Before the featured portal process ceased in 2017, this had been designated as a featured portal.

Portal:Kentucky

From Wikipedia, the free encyclopedia
Jump to navigation Jump to search

Introduction

Flag of Kentucky.svg

Kentucky (/kənˈtʌki/ (About this soundlisten) kən-TUK-ee), officially the Commonwealth of Kentucky, is a state located in the east south-central region of the United States. Although styled as the "State of Kentucky" in the law creating it, (because in Kentucky's first constitution, the name state was used) Kentucky is one of four U.S. states constituted as a commonwealth (the others being Virginia, Pennsylvania, and Massachusetts). Originally a part of Virginia, in 1792 Kentucky became the 15th state to join the Union. Kentucky is the 37th most extensive and the 26th most populous of the 50 United States.

Kentucky is known as the "Bluegrass State", a nickname based on the bluegrass found in many of its pastures due to the fertile soil. One of the major regions in Kentucky is the Bluegrass Region in central Kentucky, which houses two of its major cities, Louisville and Lexington. It is a land with diverse environments and abundant resources, including the world's longest cave system, Mammoth Cave National Park, the greatest length of navigable waterways and streams in the contiguous United States, and the two largest man-made lakes east of the Mississippi River.

Selected article

{{{caption}}}
The Battle of Perryville, also known as the Battle of Chaplin Hills, was fought on October 8, 1862, in the Chaplin Hills west of Perryville, Kentucky, as the culmination of the Confederate Heartland Offensive (Kentucky Campaign) during the American Civil War. Confederate Gen. Braxton Bragg's Army of Mississippi won a tactical victory against primarily a single corps of Maj. Gen. Don Carlos Buell's Union Army of the Ohio. The battle is considered a strategic Union victory, sometimes called the Battle for Kentucky, because Bragg withdrew to Tennessee soon thereafter, leaving the critical border state of Kentucky in Union hands for the remainder of the war. Following the Battle of Perryville, the Union maintained control of Kentucky for the rest of the war. Historian James M. McPherson considers Perryville to be part of a great turning point of the war, "when battles at Antietam and Perryville threw back Confederate invasions, forestalled European mediation and recognition of the Confederacy, perhaps prevented a Democratic victory in the northern elections of 1862 that might have inhibited the government's ability to carry on the war, and set the stage for the Emancipation Proclamation which enlarged the scope and purpose of the conflict."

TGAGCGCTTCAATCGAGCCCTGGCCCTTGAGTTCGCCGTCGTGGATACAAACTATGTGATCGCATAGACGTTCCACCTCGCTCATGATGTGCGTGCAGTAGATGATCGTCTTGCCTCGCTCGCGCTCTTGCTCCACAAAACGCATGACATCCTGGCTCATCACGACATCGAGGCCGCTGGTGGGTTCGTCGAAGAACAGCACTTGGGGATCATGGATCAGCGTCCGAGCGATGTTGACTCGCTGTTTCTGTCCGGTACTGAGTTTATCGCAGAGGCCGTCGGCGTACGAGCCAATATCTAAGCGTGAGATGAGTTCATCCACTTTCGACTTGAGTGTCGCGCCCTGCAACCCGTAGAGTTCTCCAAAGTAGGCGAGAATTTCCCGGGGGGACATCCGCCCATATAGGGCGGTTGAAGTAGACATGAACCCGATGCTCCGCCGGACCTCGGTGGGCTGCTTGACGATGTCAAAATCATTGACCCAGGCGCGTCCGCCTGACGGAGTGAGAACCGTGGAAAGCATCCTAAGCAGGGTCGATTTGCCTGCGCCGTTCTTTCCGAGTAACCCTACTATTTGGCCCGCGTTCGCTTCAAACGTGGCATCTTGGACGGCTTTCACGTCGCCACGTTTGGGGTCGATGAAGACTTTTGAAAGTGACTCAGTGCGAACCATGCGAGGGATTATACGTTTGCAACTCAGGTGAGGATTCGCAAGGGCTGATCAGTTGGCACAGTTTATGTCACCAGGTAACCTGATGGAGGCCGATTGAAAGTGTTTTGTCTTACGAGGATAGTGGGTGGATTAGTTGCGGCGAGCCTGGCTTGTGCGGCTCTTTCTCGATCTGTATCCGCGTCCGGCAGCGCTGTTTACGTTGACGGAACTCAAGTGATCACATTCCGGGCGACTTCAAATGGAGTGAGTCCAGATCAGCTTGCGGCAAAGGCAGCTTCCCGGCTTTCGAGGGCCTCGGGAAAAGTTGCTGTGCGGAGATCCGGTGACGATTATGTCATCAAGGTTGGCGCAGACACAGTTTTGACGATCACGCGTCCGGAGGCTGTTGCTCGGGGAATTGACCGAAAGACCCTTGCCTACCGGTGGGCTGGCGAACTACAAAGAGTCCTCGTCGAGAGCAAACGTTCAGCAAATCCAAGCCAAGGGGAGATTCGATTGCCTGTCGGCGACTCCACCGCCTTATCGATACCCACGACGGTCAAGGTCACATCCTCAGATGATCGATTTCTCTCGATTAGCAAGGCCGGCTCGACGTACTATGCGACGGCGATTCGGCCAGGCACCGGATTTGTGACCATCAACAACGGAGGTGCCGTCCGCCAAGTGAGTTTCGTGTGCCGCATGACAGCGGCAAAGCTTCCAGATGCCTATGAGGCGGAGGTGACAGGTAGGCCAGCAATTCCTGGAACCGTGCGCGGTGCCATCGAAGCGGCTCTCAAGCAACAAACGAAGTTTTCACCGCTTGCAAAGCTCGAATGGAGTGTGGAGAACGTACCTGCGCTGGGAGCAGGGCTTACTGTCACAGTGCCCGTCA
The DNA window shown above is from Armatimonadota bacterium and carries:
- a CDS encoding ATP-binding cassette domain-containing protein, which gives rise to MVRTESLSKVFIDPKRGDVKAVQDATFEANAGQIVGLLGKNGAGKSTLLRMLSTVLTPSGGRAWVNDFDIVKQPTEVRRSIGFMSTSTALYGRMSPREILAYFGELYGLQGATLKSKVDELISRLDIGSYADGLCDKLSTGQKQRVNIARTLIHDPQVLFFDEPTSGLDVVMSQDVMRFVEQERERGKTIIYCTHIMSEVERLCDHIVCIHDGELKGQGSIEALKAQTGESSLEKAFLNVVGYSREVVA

Considering the casualties for the engaged strengths of the armies, the Battle of Perryville was one of the bloodiest battles of the Civil War, and the largest battle fought in the state of Kentucky.

Selected image

St. Alphonsus Catholic Church.jpg
Photo credit: C. Bedford Crenshaw
The Thompson and Powell Martyrs Monument resting beside the beautiful St. Alphonsus Catholic Church in southern Daviess County.

Selected city

{{{caption}}}
Covington is a city in Kenton County. As of the 2000 census, the city population was 43,370; it is the fifth-most-populous city in Kentucky. It is one of two county seats of Kenton County. Covington is located at the confluence of the Ohio and Licking Rivers. Covington is separated from Cincinnati, Ohio by the Ohio River and from Newport by the Licking River. Covington is located within the Upland South region; it is also acknowledged as a Midwestern city.